Historic Biofuel Airplane Project to Launch in April

Historic Biofuel Airplane Project to Launch in April

By on Apr 4th 2016

The recent hype and mind-blowing preorders for Tesla's newly-announced Model 3 proves that the general public continues to be interested in alternative fuels and innovation that lessens environmental impact as well as reliance on "big oil". But while electric vehicles like Tesla trend on social media and are hailed as the solution for reducing carbon emissions, those in the automotive industry aren't the only ones with the environment in mind.

You might be wondering, what about aircraft? Surely there have got to be alternatives for planes, too, right?

Aviation Biofuel

Much of the aviation industry, including the International Air Transport Association (IATA) are just as committed to reducing aircraft emissions as, say, the United States Environmental Protection Agency.

Planes use fuel, it's a fact of life. Modern plane manufacturing tries to decrease overall aircraft weight and increase aerodynamics for better fuel consumption. But emissions reduction goals are not limited to structural changes alone: currently biofuels are a key element in achieving IATA's reduced emissions goals and are the only low-carbon fuels available for aviation in the short to mid term.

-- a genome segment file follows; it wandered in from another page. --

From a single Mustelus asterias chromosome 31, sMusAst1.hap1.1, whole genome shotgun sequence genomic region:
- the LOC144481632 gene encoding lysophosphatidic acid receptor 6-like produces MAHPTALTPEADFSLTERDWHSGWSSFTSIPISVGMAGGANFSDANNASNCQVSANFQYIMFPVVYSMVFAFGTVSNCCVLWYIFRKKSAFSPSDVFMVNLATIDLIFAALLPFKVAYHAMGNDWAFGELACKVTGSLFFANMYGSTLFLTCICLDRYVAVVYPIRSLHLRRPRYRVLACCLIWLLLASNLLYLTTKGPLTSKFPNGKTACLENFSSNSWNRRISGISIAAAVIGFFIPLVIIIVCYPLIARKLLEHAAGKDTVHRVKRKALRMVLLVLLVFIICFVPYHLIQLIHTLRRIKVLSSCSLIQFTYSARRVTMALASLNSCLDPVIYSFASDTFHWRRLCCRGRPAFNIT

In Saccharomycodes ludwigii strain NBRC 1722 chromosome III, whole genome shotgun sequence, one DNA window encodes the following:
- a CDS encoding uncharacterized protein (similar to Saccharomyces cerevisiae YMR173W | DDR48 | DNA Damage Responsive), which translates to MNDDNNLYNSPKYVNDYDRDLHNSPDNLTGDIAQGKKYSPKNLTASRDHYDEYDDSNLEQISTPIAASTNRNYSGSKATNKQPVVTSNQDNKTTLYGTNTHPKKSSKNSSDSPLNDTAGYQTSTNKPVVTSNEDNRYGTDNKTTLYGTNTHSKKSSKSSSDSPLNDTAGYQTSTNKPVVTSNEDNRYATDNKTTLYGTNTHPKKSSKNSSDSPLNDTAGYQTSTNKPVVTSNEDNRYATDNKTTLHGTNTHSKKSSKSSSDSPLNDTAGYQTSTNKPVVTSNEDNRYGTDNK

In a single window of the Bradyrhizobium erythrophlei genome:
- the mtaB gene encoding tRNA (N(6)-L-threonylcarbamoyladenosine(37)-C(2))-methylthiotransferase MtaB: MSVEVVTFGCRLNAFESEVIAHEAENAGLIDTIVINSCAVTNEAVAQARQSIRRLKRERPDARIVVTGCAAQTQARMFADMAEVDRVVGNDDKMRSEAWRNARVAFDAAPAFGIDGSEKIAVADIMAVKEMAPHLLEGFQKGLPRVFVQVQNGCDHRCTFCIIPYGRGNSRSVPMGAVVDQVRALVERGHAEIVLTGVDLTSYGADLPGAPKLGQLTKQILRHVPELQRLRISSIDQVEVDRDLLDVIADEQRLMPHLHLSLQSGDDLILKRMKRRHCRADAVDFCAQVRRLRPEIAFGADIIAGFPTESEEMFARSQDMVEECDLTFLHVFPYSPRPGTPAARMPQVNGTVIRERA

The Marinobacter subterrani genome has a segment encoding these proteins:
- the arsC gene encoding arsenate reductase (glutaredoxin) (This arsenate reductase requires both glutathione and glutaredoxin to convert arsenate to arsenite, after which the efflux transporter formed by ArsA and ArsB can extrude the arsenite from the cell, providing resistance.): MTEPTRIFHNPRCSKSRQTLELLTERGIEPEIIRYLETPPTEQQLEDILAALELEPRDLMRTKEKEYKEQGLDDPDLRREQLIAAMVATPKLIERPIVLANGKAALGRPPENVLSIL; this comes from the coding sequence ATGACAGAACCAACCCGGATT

The upcoming Coast to Coast Biofuel Airplane Project is one attempt to highlight and promote clean energy, particularly for aviation. Ross McCurdy (a high school science teacher of chemistry and alternative energy) is planning the first transcontinental flight using aviation biofuel in a certified light aircraft at the end of the month.

McCurdy will be flying a single engine Cessna 182 owned by Paramus Flying Club. The Cessna's stock engine was replaced with a fuel-sipping SMA aviation diesel engine, which is approximately 30-40% more fuel efficient than the avgas burning engine.

The plan is for McCurdy to travel the 2500 nautical miles between Rhode Island and California using SkyNRG aviation biofuel made from a 50-50 blend of used cooking oil and regular Jet A (to meet ASTM D7566 standards). Because 50% of the fuel is made from used (renewable) Camelina plant seed oil, the emissions from the plane will be significantly lower, which will lessen the plane's carbon footprint and be better for the environment.

Intercontinental Flight Route (bioplane.us)


Traveling with his 12-year-old son, Pilot McCurdy will be departing from the North Central Airport near Providence, Rhode Island, around April 16; they will depart from Santa Monica, California, on Earth Day, April 22. During the journey, McCurdy has several planned stops and will be hosting events to promote clean energy, aviation, and science education.

Wondering if this biofuel plane will land near you? McCurdy has planned stops in the following locations: University Park Airport, Pennsylvania; Moraine Airport, Ohio; Walnut Ridge Regional Airport, Arkansas; Grand Parairie Municipal Airport, Texas; Dona Ana Country Airport, New Mexico; and Chandler Municipal Airport, Arizona. McCurdy has a special stash of his biofuel blend at each airport along the way to ensure success all the way to California and back.

For more information, check out the project's website.


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